After more than ten years of agitations, new names for streets in Berlin’s African Quarter linked to the brutal German colonial past in Africa have been found.
The representatives of the three major parties on the district council of Wedding (Greens, SPD and Left) have agreed to rename Petersallee, Lüderitzstraße and Nachtigalplatz in honour of African liberation fighters.
Lüderitzstraße was named after Adolf Lüderitz, who established the German South West Africa now known as Namibia, Nachtigalplatz (for Gustav Nachtigal, who led the colonization of Togo and Cameroon), and Petersallee (Carl Peters, the founder of the colony of German East Africa – today’s Tanzania).
The African Quarter, a multi-cultural neighbourhood in the Berlin district of Wedding, is home to squares and streets associated with German colonial rule in Africa.
“The African Quarter still glorifies colonialism and its crimes, which is incompatible with our understanding of democracy and that permanently damages the image of the city of Berlin,” the council said in a statement last Wednesday.
CDU, FDP and AfD voted against the motion, which will be finally voted upon on Thursday in the district council. Since the Greens, SPD and Left together have the majority of the votes, it‘s certain that the motion will be passed.
There will be four new street names as the Petersallee is to be divided at the Nachtigalplatz into two streets. The rear section to Windhuker Straße will be called Maji-Maji-Allee, the front part leading to Müllerstraße is to be named after Anna Mungunda. And Lüderitzstraße is to become Cornelius-Frederiks-Straße while Nachtigallplatz will be named after the Bell family.
The name Maji-Maji is intended to commemorate the largely unknown liberation struggle of the German colonial era – the so-called Maji Maji uprising (1905-1907) in “German East Africa”. The name Maji-Maji derives from the battle cry used by the indigenous population against German dictatorship. The word Maji stands for a water magic.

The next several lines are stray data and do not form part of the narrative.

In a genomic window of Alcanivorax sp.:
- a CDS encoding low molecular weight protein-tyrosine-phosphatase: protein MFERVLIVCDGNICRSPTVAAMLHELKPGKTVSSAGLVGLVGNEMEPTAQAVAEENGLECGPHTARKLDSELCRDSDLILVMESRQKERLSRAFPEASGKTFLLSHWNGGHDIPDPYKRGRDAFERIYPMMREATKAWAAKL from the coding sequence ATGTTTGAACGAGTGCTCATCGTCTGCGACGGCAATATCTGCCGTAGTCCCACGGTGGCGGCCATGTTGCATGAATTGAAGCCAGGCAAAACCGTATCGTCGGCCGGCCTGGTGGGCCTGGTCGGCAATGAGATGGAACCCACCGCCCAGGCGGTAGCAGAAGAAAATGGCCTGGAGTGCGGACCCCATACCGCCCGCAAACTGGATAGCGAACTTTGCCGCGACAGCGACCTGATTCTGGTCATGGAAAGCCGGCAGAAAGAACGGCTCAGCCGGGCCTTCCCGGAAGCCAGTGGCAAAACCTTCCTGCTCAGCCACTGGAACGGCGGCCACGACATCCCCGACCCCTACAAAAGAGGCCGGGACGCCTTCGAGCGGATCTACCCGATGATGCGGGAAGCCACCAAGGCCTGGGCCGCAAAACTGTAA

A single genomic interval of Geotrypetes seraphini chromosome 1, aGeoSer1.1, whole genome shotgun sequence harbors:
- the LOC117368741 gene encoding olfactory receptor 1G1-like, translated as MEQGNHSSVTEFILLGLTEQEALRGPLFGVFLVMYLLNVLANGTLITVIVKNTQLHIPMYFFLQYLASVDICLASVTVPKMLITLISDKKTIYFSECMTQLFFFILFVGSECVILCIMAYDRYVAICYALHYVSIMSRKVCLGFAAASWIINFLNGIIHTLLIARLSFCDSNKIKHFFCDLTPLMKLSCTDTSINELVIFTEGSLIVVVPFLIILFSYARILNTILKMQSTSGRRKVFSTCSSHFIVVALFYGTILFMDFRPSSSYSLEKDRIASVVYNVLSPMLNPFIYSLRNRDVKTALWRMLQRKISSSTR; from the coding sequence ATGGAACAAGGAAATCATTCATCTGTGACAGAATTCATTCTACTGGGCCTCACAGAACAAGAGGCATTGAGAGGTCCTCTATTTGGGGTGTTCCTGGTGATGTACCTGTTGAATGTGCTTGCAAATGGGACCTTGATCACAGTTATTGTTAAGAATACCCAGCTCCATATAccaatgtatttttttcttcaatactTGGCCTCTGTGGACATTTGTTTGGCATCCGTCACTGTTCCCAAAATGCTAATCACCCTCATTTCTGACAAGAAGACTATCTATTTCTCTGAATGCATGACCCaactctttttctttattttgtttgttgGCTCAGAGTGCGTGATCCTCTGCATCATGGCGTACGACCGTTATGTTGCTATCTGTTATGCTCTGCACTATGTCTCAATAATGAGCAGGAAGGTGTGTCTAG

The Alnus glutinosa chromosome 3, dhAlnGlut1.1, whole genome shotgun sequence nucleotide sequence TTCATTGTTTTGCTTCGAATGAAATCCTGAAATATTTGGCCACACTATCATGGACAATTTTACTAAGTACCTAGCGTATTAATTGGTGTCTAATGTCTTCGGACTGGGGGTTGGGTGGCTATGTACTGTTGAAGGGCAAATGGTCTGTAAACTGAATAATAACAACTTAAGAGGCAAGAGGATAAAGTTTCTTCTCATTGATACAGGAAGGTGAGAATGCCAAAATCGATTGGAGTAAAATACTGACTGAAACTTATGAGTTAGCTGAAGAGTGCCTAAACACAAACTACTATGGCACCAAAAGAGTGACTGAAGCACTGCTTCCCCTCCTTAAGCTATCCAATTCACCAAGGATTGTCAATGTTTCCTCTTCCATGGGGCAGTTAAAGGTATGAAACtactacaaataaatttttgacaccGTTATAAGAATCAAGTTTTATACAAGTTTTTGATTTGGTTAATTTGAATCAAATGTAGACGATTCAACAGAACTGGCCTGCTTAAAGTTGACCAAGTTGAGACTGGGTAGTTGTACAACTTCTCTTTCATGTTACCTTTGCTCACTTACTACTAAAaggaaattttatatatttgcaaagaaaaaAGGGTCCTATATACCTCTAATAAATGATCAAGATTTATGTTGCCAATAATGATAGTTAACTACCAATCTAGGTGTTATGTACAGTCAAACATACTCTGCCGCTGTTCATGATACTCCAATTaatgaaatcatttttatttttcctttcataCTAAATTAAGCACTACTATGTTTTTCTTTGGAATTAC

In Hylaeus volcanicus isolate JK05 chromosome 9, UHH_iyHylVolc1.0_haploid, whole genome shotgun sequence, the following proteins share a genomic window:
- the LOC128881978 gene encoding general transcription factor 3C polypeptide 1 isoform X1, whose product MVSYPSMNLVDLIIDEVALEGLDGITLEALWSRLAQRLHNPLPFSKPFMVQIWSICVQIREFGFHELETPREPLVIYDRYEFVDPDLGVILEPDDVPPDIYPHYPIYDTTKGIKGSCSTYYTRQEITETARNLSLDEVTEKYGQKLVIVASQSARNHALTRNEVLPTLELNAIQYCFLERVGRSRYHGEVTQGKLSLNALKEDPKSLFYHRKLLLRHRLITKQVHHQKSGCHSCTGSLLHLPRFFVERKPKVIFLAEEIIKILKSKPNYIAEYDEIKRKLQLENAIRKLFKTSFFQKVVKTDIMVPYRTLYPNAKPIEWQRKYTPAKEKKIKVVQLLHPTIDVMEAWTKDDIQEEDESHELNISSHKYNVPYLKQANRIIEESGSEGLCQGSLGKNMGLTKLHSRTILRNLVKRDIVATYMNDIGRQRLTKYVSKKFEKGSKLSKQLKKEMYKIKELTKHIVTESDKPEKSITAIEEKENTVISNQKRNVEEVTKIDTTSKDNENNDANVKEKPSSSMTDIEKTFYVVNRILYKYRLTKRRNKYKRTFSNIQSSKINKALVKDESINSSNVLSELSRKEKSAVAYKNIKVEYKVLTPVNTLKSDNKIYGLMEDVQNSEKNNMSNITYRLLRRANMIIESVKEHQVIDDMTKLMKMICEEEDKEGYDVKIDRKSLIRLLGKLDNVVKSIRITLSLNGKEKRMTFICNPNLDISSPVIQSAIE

Anna Mungunda (1932-1959) was a Herero and the first woman in Namibia to support the independence movement. Mungunda was shot by the police on 9 December 1959 during a demonstration against the forced displacement of the native population. Namibian Women’s Day is marked today on 9 December.
Cornelius Frederiks, who died in 1907, led the Nama resistance war in what was then German South West Africa, now Namibia.
Rudolf Douala Manga Bell (1873-1914) was the King of Douala in today’s Cameroon. He rose up, after initially cooperating with the German colonial authorities, against their land expropriation policy and was therefore executed. His wife Emily Douala Manga Bell (1881-1936) was also an anti-colonial activist and fought bitterly against the execution of her husband.
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The decision to change the controversial street names is a major victory for the Black community and their German sympathisers who have been clamouring for their renaming for more than a decade.
Observers however say it may take some time for the streets to be officially renamed partly because some local residents may resist it for a while.